I saw Leonard Bernstein performing only once, but it was unforgettable. In September 1987, he led the Vienna Philharmonic in two concerts at the Hollywood Bowl. The one I attended centered on Mahler’s Symphony #5. I wish I could hear it again… or at least, that I knew as much about Mahler then as I do now. But even in my naivete, I recall it as magical—idiosyncratic in places, certainly (we’d expect no less from Bernstein) but spellbinding. Certainly, the audience seemed to agree. Though this predated the current culture of automatic standing ovations, it was a real on-your-feet-shouting-bravos crowd.

That’s when it got weird. Bernstein, who of course had a long-standing relationship with the VPO, wandered among the orchestra, embracing a number of members, and carrying on what looked like intensely private conversations. Occasionally, he’d hug someone and bury his face in their neck, appearing to weep.For the spectators—yes, we were still there—it felt very odd, as though the performance had morphed into something private. We’d gradually become interlopers—a status that was clear when finally Bernstein looked out into the crowd and made a gesture that was something between a wave of goodbye and pushing us out into the parking lot.

Those last minutes didn’t kill the music making that had gone before it, but it left an unpleasant aftertaste. What had been an evening supreme art had turned into The Lenny Show.

Ah, that Bernstein dichotomy. It lies at the heart of Bradley Cooper’s Maestro, which similarly left me frustrated.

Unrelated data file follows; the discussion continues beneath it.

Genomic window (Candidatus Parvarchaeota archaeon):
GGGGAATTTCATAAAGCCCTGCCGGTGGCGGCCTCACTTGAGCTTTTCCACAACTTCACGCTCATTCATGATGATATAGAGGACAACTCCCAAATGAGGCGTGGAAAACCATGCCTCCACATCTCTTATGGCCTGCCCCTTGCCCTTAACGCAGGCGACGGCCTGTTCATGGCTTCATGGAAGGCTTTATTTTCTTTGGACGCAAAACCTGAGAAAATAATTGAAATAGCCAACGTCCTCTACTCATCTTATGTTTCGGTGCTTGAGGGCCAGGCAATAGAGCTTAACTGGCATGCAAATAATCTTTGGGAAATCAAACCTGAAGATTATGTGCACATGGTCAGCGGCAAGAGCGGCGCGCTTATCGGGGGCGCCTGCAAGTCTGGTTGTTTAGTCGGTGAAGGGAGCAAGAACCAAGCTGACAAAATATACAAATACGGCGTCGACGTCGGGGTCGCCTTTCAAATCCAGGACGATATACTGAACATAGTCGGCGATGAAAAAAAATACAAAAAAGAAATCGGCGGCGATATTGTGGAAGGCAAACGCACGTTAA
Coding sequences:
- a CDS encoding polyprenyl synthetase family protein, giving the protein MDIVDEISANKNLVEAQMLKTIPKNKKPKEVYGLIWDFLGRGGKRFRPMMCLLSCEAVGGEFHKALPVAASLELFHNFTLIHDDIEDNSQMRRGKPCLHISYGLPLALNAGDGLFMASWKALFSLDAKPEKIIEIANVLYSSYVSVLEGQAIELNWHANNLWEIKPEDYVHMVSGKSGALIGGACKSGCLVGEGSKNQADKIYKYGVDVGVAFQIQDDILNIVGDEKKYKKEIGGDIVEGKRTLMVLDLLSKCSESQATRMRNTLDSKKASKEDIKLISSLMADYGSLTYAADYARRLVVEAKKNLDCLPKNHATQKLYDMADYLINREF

To be fair, there are elements here I admire. Cooper’s sincerity and devotion to his subject is never in doubt, and while as both director and actor he visibly revels in portraying Bernstein’s charisma, he’s also willing to acknowledge the flaws. Rather than dumbing down the career details, it’s clearly important to Cooper to “get it right.”

Almost too much so. While I wouldn’t call myself a Bernstein expert, I do know a lot about him and his career—but I kept wondering how someone who didn’t could follow it, especially in the early sections, in which so much, including most of the Broadway work, is “collaged” that it whizzes by with little connection. (Is Cooper trying to give his movie something of Lenny’s hyperactive energy? I wonder.)

Still, a lot of it is quite enjoyable. Sequences about Bernstein’s marvelous theater partners, Betty Comden and Adolph Green (charming cameos by Mallory Portnoy and Nick Blaemire) and Jerome Robbins (Michael Urie) are buzzy and fun. Spotting interesting New York actors is generally a particular pleasure here—I was delighted to see a precious moment of the wonderful June Gable, who had herself sparkled in an early revival of Candide. All of this speaks well for Cooper’s seriousness and imagination.

I’m less won over by the overlay of artiness that afflicts much of the visual imagery, including tracking shots that morph from one theater and production into another with a showy kind of dream logic.

But it’s a jitteriness that virtually vanishes with the introduction of Felicia Montealegre (Carey Mulligan), who would of course become Bernstein’s wife.